JELENA BOGAVAC (Belgrade, 1973) is a theatre director, authoress, poetess and dramaturge. She graduated theatre direction from the Faculty of Dramatic Arts. In 1999, together with Milena Bogavac and Igor Marković, she founded an independent theatre troupe Drama Mental Studio, in which she has worked until this very day. She directed more than fifty theatrical productions, awarded at festivals in the country and abroad. She authored the novel Batman over Zvezdara (Betmen nad Zvezdarom) and the poetry collection Mom, Dad, Sun, Sister and Me (Mama, tata, Sunce, sestra i ja). Since 2002, she has worked in the Bitef Theatre as a Dramaturge and the Art Manager of the Bitef Festival.



Ana Frank had a cat. The cat’s name was Moortje. She was unable to take him with her to the shelter. Moortje was left alone to deceive Nazis into believing that the family had left in a hurry. During one of our first rehearsals, a cat appeared on the stage of the Šabac City Theatre. He peered out from behind of a scenery element, hissed and meowed, tiptoed the entire stage only to curl up purring in the corner of the stage with the best view of the actors. A grey, young, big-headed, lean feline. He came searching. He stayed to purr and wait.

Anne Frank had a tree, a large horse-chestnut that she observed from her shelter’s window. The chestnut went down some seventy years after Anne. It rotted and was felled on 24 August 2010. The chestnut stump sprouted fourteen saplings. They were replanted in different places all over the world. At that point, Anne would have been 81 years old. On that day we walked towards the Sava River through the Chestnut Street. Today, Anne would be ninety.

Today is 3 September. The day of the premiere. On this day, her last train took Anne to Auschwitz. The last train taking her to her death. She was scared, so she closed her eyes and dreamt. She dreamt that she was a tree. Her deep roots clung to the ground, as her tall branches grasped at the sky. She dreamt that the tree was felled. And that saplings sprouted out of its rotten root. A young tree for each year of her young life, out of each putrid pore of this decaying stub. And then she dreamt that she bloomed, leafed and emitted scent. Then she dreamt that a cat climbed onto her arm-branch. Moortje strolled back to her through his feline lives. Perked up on her arm-branch, he hissed at the Moon. He purred the scent of August, while she was taking roots.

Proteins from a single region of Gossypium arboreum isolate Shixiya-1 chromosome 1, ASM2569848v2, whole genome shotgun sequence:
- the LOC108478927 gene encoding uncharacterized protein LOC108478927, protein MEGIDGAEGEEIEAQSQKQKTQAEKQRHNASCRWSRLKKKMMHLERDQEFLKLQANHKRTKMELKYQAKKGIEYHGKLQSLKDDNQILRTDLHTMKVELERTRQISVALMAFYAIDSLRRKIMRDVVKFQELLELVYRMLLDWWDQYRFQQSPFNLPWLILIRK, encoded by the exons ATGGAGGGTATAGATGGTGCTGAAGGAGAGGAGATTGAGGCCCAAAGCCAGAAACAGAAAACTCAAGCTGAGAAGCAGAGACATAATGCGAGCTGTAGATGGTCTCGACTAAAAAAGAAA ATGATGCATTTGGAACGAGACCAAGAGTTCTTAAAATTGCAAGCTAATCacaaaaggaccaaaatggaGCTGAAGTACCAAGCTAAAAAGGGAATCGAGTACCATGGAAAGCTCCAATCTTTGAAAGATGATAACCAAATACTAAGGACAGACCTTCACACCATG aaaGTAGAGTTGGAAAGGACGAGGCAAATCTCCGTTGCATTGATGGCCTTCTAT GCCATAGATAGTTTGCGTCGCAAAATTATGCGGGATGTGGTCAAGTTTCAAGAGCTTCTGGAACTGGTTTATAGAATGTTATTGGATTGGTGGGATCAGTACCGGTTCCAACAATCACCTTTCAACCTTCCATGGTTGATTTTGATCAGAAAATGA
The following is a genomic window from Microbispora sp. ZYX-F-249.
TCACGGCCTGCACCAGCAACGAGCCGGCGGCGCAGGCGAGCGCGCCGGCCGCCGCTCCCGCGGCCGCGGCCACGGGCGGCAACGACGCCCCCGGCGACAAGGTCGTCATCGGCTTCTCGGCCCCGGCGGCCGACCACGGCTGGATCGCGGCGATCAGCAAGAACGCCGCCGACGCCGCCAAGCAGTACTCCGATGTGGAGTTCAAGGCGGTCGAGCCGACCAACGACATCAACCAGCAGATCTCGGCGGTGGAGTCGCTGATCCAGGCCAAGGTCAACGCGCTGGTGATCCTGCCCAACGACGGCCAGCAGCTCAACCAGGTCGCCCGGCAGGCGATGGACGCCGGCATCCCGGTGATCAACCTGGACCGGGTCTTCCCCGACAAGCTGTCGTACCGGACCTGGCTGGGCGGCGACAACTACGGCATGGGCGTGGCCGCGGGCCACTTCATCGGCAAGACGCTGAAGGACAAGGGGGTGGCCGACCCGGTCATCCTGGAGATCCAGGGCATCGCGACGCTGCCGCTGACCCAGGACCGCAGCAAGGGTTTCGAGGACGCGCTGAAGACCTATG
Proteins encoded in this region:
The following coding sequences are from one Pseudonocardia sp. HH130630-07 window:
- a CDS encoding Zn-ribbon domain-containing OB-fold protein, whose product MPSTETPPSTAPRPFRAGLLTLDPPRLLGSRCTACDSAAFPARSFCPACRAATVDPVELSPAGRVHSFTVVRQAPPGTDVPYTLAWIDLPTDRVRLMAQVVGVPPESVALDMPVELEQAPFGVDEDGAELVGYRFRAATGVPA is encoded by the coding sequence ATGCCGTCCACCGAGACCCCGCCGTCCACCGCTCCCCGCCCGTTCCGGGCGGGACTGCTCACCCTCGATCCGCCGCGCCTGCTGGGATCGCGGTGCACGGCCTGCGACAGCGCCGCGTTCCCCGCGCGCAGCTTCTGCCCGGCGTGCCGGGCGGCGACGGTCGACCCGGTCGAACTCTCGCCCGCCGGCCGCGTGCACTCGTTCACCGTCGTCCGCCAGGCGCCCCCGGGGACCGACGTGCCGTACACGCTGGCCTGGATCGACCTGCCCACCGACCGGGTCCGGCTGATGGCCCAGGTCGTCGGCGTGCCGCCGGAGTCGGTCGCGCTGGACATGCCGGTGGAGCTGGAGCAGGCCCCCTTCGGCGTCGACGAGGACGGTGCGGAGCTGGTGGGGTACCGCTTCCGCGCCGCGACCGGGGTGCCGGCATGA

I dream that she dreamt.

She was dreaming as she slept, her head shaved and tattooed with the camp’s brand. Caught in a typhus epidemic. Itchy and blotted. Behind the wired fence of the hell that was Bergen Belsen concentration camp on the eve of liberation. Alone, hungry and deceased. She dreamt that she was in bloom. For she was a child, and children are susceptible to dreaming.

I dream her fairy tale. Anne in a ball of glass. The glass ball that was the world to Anne. The fragile, brittle, washed-out and sharp world. Prone to breaking. A window world offering a view of the chestnut. Translucent world which we should handle with exceptional care. So that it would not shatter in our hands. So it would not cut us. The world of open windows. So as to allow the scent of chestnuts into well-aired rooms. So that a cat could jump in without you shouting: shoo, you beast!

I dream that we are good. That we are still capable of helping. That we are going to help just because we are capable. To save Anne’s life, rather than her death. Her words in the sharp world’s window case. In a glass bud. Her name resounding with our remorse. Why do we exist in the world which felled the girl, the tree and the words? We demand your compassion. A special dose of your love. A special place in the window case of the empty museum of your loves. In the wasteland of the museum of our time’s soul.

Jelena Bogavac